Tuesday, August 23, 2011

Sensory Integration Dysfunction - What Is It, Diagnosis, And Treatment

Is your child with autism over responsive to sensation which shows by withdrawing from touch, or getting upset by loud noises? Or is your child under responsive to sensations which shows by hyperactivity, unawareness of touch or pain, and likes loud sounds? Your child may have sensory integration dysfunction, which could be affecting their education and life. This article will discuss what sensory integration disorder is, and also about diagnosis.

Sensory integration refers to our ability to take in information through our senses (touch, movement, smell, taste, vision, and hearing), interpret that information, and respond to it. Sensory Integration Dysfunction (SID) is the inability of the brain, to correctly process information brought in by the senses. People with SID may misinterpret everyday sensory information such as touch, sound and movement.

Below are a few symptoms of SID:

1. Loves to spin, swing, jump-this may calm them down,

2.Complains that some clothing feels scratchy, or doesn't like tags,

3. Picky eaters-doesn't like how some foods feel in their mouth,

4.Over sensitive to smells or sounds-may sniff people or food-will frequently cover ears to sounds,

5. May have high pain tolerance,

6. Can be impulsive or distractible.

The Star Center puts out a checklist for Sensory Integration Dysfunction. The Star Center calls it Sensory Processing Disorder (SPD). Below are a few items on the checklist:

1. Difficulty eating,

2.Resists cuddling or holding,

3.Easily startled,

4.Over sensitive to stimulation,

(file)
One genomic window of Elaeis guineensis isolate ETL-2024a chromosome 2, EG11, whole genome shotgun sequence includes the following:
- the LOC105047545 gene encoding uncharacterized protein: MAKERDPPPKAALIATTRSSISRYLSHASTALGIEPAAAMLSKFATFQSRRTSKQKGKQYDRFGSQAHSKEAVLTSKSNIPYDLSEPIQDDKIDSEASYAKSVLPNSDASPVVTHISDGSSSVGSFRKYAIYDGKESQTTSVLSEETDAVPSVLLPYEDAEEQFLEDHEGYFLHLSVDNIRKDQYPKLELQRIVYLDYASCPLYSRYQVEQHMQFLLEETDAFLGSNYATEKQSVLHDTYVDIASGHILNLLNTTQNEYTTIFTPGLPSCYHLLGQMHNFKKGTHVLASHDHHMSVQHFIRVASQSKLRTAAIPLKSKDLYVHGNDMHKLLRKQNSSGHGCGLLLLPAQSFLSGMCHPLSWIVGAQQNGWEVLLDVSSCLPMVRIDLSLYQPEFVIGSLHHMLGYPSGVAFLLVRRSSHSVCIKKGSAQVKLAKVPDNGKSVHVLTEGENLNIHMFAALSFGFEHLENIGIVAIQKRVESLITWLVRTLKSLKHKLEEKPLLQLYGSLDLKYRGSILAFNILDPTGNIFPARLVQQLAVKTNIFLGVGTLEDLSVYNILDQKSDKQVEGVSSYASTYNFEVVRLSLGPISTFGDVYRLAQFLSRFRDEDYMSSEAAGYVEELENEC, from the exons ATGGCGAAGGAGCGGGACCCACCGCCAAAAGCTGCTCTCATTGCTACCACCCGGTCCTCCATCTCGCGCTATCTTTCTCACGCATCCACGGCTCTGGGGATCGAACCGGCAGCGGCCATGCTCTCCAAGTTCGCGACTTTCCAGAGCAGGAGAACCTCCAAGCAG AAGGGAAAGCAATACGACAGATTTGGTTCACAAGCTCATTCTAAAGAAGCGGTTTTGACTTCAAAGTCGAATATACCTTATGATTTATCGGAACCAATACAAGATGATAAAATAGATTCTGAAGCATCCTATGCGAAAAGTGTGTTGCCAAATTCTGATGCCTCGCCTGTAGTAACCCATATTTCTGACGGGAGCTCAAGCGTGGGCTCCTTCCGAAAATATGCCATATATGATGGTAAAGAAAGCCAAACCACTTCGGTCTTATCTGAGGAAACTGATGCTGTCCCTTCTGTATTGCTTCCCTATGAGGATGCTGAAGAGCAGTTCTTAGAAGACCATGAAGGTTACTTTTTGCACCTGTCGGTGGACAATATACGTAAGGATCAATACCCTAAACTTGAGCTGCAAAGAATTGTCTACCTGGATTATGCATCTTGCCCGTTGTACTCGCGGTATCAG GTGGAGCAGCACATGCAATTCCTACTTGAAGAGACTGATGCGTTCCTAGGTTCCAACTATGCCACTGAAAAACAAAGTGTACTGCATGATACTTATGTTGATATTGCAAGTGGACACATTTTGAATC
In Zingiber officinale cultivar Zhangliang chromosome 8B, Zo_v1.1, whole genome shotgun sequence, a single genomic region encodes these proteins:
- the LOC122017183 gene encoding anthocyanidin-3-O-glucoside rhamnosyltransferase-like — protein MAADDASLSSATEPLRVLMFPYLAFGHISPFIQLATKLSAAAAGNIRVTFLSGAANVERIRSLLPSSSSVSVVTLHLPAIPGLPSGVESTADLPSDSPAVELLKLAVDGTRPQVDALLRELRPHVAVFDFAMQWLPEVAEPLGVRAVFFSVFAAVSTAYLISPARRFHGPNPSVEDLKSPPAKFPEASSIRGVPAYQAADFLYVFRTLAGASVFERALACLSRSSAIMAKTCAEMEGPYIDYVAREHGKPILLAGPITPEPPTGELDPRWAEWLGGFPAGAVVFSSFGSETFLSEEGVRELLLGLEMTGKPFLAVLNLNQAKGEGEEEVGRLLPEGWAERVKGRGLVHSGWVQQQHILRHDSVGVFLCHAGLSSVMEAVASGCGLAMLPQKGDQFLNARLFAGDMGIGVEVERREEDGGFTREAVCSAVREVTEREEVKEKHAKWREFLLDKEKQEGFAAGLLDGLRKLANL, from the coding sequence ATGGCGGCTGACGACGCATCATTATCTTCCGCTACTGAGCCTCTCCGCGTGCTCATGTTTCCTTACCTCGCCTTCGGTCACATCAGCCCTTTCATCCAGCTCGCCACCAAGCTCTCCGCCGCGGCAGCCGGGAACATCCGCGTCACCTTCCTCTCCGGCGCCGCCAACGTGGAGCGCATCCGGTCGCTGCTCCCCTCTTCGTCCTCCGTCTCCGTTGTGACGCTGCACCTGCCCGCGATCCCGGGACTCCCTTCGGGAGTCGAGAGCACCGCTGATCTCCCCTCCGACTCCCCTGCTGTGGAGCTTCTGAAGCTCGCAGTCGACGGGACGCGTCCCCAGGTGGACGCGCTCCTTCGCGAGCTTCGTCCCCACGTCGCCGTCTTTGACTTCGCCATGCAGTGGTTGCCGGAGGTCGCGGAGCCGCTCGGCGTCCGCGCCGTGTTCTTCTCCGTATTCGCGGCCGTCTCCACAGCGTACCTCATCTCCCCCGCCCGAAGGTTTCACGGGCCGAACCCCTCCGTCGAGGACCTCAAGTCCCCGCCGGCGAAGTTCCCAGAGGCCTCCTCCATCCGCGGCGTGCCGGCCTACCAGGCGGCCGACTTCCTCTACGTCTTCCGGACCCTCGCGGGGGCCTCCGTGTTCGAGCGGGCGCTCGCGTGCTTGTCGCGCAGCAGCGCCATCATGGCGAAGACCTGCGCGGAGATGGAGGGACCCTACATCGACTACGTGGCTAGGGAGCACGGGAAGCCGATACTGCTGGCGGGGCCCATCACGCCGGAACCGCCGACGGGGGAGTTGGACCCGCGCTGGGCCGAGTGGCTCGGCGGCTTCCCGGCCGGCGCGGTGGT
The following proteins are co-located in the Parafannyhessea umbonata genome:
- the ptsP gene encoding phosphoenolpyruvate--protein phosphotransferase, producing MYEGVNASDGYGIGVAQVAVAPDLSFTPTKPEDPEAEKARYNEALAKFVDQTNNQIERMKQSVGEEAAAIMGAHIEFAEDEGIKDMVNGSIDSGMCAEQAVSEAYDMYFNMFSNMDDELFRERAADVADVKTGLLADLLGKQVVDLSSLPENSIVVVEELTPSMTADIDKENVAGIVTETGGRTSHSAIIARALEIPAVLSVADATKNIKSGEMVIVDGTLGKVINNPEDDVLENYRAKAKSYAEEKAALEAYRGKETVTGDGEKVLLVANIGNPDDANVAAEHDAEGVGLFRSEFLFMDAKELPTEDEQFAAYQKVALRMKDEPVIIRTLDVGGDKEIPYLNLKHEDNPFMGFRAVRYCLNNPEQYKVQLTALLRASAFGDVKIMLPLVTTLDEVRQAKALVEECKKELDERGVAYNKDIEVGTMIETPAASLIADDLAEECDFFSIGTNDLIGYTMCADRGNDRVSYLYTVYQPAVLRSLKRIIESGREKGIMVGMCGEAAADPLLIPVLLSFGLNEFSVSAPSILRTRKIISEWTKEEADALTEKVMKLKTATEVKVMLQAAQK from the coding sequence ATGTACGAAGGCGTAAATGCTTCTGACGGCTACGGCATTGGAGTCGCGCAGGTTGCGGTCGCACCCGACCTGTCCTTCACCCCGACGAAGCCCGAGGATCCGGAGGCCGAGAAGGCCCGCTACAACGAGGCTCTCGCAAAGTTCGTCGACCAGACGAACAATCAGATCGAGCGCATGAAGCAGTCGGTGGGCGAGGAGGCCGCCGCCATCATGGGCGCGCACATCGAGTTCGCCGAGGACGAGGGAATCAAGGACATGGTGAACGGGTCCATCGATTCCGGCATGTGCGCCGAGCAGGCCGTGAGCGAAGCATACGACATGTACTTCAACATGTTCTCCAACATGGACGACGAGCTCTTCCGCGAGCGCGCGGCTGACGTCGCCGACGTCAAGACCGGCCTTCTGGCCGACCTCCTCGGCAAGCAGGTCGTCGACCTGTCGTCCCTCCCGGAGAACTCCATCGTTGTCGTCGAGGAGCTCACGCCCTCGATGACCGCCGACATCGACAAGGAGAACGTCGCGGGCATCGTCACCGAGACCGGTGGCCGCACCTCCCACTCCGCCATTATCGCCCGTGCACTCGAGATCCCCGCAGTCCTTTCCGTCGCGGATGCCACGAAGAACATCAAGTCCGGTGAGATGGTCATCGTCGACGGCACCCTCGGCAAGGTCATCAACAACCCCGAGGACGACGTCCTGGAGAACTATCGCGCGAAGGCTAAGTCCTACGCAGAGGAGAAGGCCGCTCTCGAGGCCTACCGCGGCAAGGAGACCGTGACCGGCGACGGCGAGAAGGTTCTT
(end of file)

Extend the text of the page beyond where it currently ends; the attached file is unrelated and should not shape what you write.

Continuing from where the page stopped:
5.Difficulty learning new motor tasks,

6.Constant movement,

7.Overreacts to touch noise or smell,

8.Appears clumsy and stumbles a lot, and

9.Avoids visually stimulating environments.

SID could be affecting your child in many different ways. There are two separate types of SID: Sensory Avoiding and Sensory Seeking. Children with sensory avoiding do not like to be touched or cuddled, they are fearful of fast movement, are cautious and unwilling to take risks or try new things, are very pick eaters and do not like to be in loud or busy environments. Children with sensory seeking can have hyperactivity, unawareness of touch or pain, take part in unsafe activities, enjoy sounds that are too loud.

Children with Sensory Integration Dysfunction may also have motor skill problems. These children may have: 1.Poor fine motor skills, 2.Poor gross motor skills, 3.Difficulty imitating movements, 4.Trouble with balance, and 5.A preference for seating activities, such as video games.

To determine if your child has SID, they should be evaluation by a SIPT qualified occupational therapist (OT). Many school districts hire occupational therapists, but may not be SIPT qualified, and therefore not qualified to test in this area. You may need to advocate for your child to have them tested by a SIPT qualified OT.

Treatment for SID is occupational therapy, by a qualified therapist. Check with your school district to see if there OT has experience with Sensory Integration Disorder. If they do not, consider getting an Independent Educational Evaluation (IEE) with a SIPT qualified OT. Make sure that the evaluator makes specific recommendations on amount of therapy needed, goals and objectives.

By understanding what Sensory Integration Dysfunction is, how it is diagnosed and treated you may help your child. SID can negatively affect your child's life, but with proper treatment you child can reach their potential.

JoAnn Collins is the mother of two adults with disabilities, and has helped families navigate the special eduation system, as an advocate, for over 15 years. She is a presenter and author of the book "Disability Deception; Lies Disability Educators Tell and How Parents Can Beat Them at Their Own Game." The book has a lot of resources and information to help parents fight for an appropriate education for their child. For a free E newsletter entitled "The Special Education Spotlight" send an E mail to: JoAnn@disabilitydeception.com For more information on the book, testimonials about the book, and a link to more articles go to: http://www.disabilitydeception.com

Article Source: http://EzineArticles.com/?expert=JoAnn_Collins

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